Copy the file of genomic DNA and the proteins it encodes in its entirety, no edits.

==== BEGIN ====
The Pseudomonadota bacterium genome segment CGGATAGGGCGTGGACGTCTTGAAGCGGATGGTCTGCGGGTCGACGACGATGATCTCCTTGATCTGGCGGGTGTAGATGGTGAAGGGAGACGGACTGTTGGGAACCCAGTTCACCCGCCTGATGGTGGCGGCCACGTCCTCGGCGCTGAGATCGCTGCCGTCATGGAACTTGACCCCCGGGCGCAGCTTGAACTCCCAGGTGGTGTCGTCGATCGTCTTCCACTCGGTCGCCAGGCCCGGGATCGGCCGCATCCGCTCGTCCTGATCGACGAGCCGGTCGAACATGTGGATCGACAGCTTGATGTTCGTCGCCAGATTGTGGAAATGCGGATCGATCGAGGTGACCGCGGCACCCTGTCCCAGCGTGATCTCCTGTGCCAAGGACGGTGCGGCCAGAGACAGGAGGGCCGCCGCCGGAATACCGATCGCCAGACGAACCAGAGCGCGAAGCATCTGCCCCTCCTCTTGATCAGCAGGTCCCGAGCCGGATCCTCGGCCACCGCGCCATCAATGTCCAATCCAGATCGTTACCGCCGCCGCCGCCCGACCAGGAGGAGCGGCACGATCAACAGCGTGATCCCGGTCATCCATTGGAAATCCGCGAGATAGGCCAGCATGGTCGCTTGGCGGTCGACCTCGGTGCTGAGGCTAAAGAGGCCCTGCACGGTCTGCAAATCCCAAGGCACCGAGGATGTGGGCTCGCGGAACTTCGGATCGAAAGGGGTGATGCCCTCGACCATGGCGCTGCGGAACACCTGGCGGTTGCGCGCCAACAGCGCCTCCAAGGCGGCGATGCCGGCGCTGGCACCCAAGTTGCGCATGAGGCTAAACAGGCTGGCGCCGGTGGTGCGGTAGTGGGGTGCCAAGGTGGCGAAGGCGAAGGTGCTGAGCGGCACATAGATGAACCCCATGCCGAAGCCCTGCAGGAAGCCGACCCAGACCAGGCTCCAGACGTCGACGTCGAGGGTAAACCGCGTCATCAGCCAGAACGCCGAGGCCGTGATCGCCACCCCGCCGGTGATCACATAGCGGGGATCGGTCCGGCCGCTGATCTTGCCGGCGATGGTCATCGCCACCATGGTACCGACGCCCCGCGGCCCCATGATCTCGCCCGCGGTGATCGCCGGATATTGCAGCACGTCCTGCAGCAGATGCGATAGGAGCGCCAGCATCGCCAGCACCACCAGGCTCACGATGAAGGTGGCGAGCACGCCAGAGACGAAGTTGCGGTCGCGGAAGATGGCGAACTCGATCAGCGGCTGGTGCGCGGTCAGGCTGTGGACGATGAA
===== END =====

The Pseudomonadota bacterium genome segment CGGATAGGGCGTGGACGTCTTGAAGCGGATGGTCTGCGGGTCGACGACGATGATCTCCTTGATCTGGCGGGTGTAGATGGTGAAGGGAGACGGACTGTTGGGAACCCAGTTCACCCGCCTGATGGTGGCGGCCACGTCCTCGGCGCTGAGATCGCTGCCGTCATGGAACTTGACCCCCGGGCGCAGCTTGAACTCCCAGGTGGTGTCGTCGATCGTCTTCCACTCGGTCGCCAGGCCCGGGATCGGCCGCATCCGCTCGTCCTGATCGACGAGCCGGTCGAACATGTGGATCGACAGCTTGATGTTCGTCGCCAGATTGTGGAAATGCGGATCGATCGAGGTGACCGCGGCACCCTGTCCCAGCGTGATCTCCTGTGCCAAGGACGGTGCGGCCAGAGACAGGAGGGCCGCCGCCGGAATACCGATCGCCAGACGAACCAGAGCGCGAAGCATCTGCCCCTCCTCTTGATCAGCAGGTCCCGAGCCGGATCCTCGGCCACCGCGCCATCAATGTCCAATCCAGATCGTTACCGCCGCCGCCGCCCGACCAGGAGGAGCGGCACGATCAACAGCGTGATCCCGGTCATCCATTGGAAATCCGCGAGATAGGCCAGCATGGTCGCTTGGCGGTCGACCTCGGTGCTGAGGCTAAAGAGGCCCTGCACGGTCTGCAAATCCCAAGGCACCGAGGATGTGGGCTCGCGGAACTTCGGATCGAAAGGGGTGATGCCCTCGACCATGGCGCTGCGGAACACCTGGCGGTTGCGCGCCAACAGCGCCTCCAAGGCGGCGATGCCGGCGCTGGCACCCAAGTTGCGCATGAGGCTAAACAGGCTGGCGCCGGTGGTGCGGTAGTGGGGTGCCAAGGTGGCGAAGGCGAAGGTGCTGAGCGGCACATAGATGAACCCCATGCCGAAGCCCTGCAGGAAGCCGACCCAGACCAGGCTCCAGACGTCGACGTCGAGGGTAAACCGCGTCATCAGCCAGAACGCCGAGGCCGTGATCGCCACCCCGCCGGTGATCACATAGCGGGGATCGGTCCGGCCGCTGATCTTGCCGGCGATGGTCATCGCCACCATGGTACCGACGCCCCGCGGCCCCATGATCTCGCCCGCGGTGATCGCCGGATATTGCAGCACGTCCTGCAGCAGATGCGATAGGAGCGCCAGCATCGCCAGCACCACCAGGCTCACGATGAAGGTGGCGAGCACGCCAGAGACGAAGTTGCGGTCGCGGAAGATGGCGAACTCGATCAGCGGCTGGTGCGCGGTCAGGCTGTGGACGATGAA